Sinaisky, Blunier, Rajter…

  • John Borstlap says:

    My impression is that many people here who take offence at my opinion about Schmidt missed the point – Schmidt lacks rhythmic life and good phrasing. A good comparison is therefore with Glazunov: also a ‘conservative’ composer, using the same language, but the music is suffused with clarity and life because of the variety in texture, colourful contrasts, and clear scoring – in spite of the occasional heaviness. The orchestra sounds as saturated as with Schmidt but simply has so much more life into it, and better themes. It has a radiance that Schmidt lacks because the composer had more imagination.



      You should just stop talking. You’ve made your opinions known and their effectiveness is nil because nothing you say can be empirically proven. Additionally, there is an air of sour grapes about it all. You’re like that one guy that always attends a party with determination to ruin it. Please stop.

    • Jason Smith says:

      There is little or no resemblance between the harmonic and melodic language of Glazunov and Schmidt; Schmidt’s harmonic language is far more complex chromatically and although I love Glazunov’s symphonies, Schmidt’s are in a different stellar league. Listen to the slow movement of symphony 3; this is a musical language and a extension of tonal chromaticism not conceived of by any other composer I am aware of. The criticism of Schmidt, for me, is incomprehensible. Try the recent Paavo Jarvi recordings which bring out the incredible lyricism and internal detail of these masterworks.

    • Neil Saunders says:

      I wanted to like you, Mr Borstlap, but Franz Schmidt is a clear line in the sand.

  • Edgar Self says:

    Rob K has the dea that hmict’s “Book of the Seven Seals” may be the model work in the background of Adrian Leverkuehn’s “Apocolyptis cum figuris” after Albrecht Duerer in Thomas Mann’s great musical novel “Doktor Faustus”. It’s quite possible, though I can’t recall Mann’s mentioning Schmidt in letters or in his book “The Story of a Novel: about writing “Faustus” Theodor Weiss-Adorno might have told us something.

    • Neil Saunders says:

      I think Rob K may have derived this notion from Tom Corfield’s magnificent PhD dissertation about Schmidt’s symphonies, operas and “Das Buch”, which Lebrecht has clearly not read and would, on the evidence of his crass remarks, struggle to comprehend.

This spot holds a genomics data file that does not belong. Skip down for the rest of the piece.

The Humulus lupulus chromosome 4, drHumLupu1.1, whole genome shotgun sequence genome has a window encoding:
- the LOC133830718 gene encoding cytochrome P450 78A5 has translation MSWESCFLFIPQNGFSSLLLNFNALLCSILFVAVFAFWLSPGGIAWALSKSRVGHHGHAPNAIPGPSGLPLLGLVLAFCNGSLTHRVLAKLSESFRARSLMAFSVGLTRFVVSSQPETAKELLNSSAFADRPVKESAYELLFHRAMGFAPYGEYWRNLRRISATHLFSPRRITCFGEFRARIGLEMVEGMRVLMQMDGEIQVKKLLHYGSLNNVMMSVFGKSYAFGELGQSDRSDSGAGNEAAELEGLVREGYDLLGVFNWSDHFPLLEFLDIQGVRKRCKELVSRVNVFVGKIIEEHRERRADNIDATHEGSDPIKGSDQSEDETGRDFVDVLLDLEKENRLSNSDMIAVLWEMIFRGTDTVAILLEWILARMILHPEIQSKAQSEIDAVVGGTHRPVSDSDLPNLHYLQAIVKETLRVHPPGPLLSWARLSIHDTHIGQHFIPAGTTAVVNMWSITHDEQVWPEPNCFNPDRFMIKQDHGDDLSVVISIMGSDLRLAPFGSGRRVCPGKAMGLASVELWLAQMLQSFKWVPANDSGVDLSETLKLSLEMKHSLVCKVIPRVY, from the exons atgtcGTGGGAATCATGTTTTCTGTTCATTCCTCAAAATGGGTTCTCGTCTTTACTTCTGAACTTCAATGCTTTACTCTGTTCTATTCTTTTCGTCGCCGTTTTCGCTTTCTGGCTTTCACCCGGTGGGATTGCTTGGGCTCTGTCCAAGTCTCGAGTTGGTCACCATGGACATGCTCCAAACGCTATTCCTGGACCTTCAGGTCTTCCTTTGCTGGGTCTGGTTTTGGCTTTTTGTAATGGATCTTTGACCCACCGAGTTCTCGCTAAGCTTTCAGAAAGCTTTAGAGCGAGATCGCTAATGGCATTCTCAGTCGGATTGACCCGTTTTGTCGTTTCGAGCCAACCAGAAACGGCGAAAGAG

• Paul Hess says:

    Masterful music which moved the listener. Does one need more ? Gratifying that conductors are returning to this excellent composer and let’s hope, many other less known but deserving ones.

  • MR J C SMITH says:

    I am bewildered how a well known critic can make such dismissive comments about a master composer; it is such a shame that reviews such as these will put people off exploring this great music. Symphony number 3 is harmonically unlike any other symphony I know (the lush orchestration can obscure this fact) and 4 is quite simply phenomenal! Can’t think of another symphony where the majority of the work is derived from a solo line at the beginning. Every great orchestra should play this music.

  • Edgar Self says:

    Glazunoff? What a droll idea!, John Brfore him, if ever, I should ohave thought of Wetz, Ma vonx Schillings, Pfitzner, Siegmund von Hausegger, Hans Rott, Magnard, Weingartner, Reger, or even Furtwangler.

    Besides spots in Raymonda and The Seasons (big tune!), piano and violin concertos, lI like his eight preludes and fugues for piano, which might have given his pupil Shostakovish the idea for his. Another pupil, Sofronitzki, recorded one; otherwise I am very happy with Hyperion’s complete set, I think by Steven Coombs. But his symphonies? Not at all, thoughI have them.

  • Neil Saunders says:

    You’re full of shit, Lebrecht. Can you read a score? Have you learnt harmony, counterpoint, form, fugue? You’re a good gossip columnist about classical music, but are you musically literate? On the evidence of your ludicrous comments about Franz Schmidt, the answer is obviously a big, fat NO.